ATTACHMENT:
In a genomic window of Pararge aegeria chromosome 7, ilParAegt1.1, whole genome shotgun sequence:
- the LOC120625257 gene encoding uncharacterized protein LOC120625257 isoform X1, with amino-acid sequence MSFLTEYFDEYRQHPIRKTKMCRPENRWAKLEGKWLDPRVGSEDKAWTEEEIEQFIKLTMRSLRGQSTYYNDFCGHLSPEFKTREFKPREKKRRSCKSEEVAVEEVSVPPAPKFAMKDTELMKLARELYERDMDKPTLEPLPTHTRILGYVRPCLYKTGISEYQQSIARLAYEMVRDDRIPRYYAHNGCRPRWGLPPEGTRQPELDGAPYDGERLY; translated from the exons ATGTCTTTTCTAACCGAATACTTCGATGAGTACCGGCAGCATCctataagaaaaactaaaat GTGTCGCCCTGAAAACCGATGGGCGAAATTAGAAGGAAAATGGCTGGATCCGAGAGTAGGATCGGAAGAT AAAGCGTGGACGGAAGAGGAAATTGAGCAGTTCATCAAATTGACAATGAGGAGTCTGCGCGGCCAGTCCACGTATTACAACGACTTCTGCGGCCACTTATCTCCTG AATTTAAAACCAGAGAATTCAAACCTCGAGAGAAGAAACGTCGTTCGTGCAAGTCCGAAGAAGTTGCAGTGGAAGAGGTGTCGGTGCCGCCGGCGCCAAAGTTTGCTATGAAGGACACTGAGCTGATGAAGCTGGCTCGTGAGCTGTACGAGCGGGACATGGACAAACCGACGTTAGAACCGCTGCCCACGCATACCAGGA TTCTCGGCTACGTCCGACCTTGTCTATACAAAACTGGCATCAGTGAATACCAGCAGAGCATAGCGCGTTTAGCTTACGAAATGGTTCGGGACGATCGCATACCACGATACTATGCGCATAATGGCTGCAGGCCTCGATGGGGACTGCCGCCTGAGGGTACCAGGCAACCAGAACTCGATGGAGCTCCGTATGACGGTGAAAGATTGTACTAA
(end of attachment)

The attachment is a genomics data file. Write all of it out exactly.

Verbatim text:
In a genomic window of Pararge aegeria chromosome 7, ilParAegt1.1, whole genome shotgun sequence:
- the LOC120625257 gene encoding uncharacterized protein LOC120625257 isoform X1, with amino-acid sequence MSFLTEYFDEYRQHPIRKTKMCRPENRWAKLEGKWLDPRVGSEDKAWTEEEIEQFIKLTMRSLRGQSTYYNDFCGHLSPEFKTREFKPREKKRRSCKSEEVAVEEVSVPPAPKFAMKDTELMKLARELYERDMDKPTLEPLPTHTRILGYVRPCLYKTGISEYQQSIARLAYEMVRDDRIPRYYAHNGCRPRWGLPPEGTRQPELDGAPYDGERLY; translated from the exons ATGTCTTTTCTAACCGAATACTTCGATGAGTACCGGCAGCATCctataagaaaaactaaaat GTGTCGCCCTGAAAACCGATGGGCGAAATTAGAAGGAAAATGGCTGGATCCGAGAGTAGGATCGGAAGAT AAAGCGTGGACGGAAGAGGAAATTGAGCAGTTCATCAAATTGACAATGAGGAGTCTGCGCGGCCAGTCCACGTATTACAACGACTTCTGCGGCCACTTATCTCCTG AATTTAAAACCAGAGAATTCAAACCTCGAGAGAAGAAACGTCGTTCGTGCAAGTCCGAAGAAGTTGCAGTGGAAGAGGTGTCGGTGCCGCCGGCGCCAAAGTTTGCTATGAAGGACACTGAGCTGATGAAGCTGGCTCGTGAGCTGTACGAGCGGGACATGGACAAACCGACGTTAGAACCGCTGCCCACGCATACCAGGA TTCTCGGCTACGTCCGACCTTGTCTATACAAAACTGGCATCAGTGAATACCAGCAGAGCATAGCGCGTTTAGCTTACGAAATGGTTCGGGACGATCGCATACCACGATACTATGCGCATAATGGCTGCAGGCCTCGATGGGGACTGCCGCCTGAGGGTACCAGGCAACCAGAACTCGATGGAGCTCCGTATGACGGTGAAAGATTGTACTAA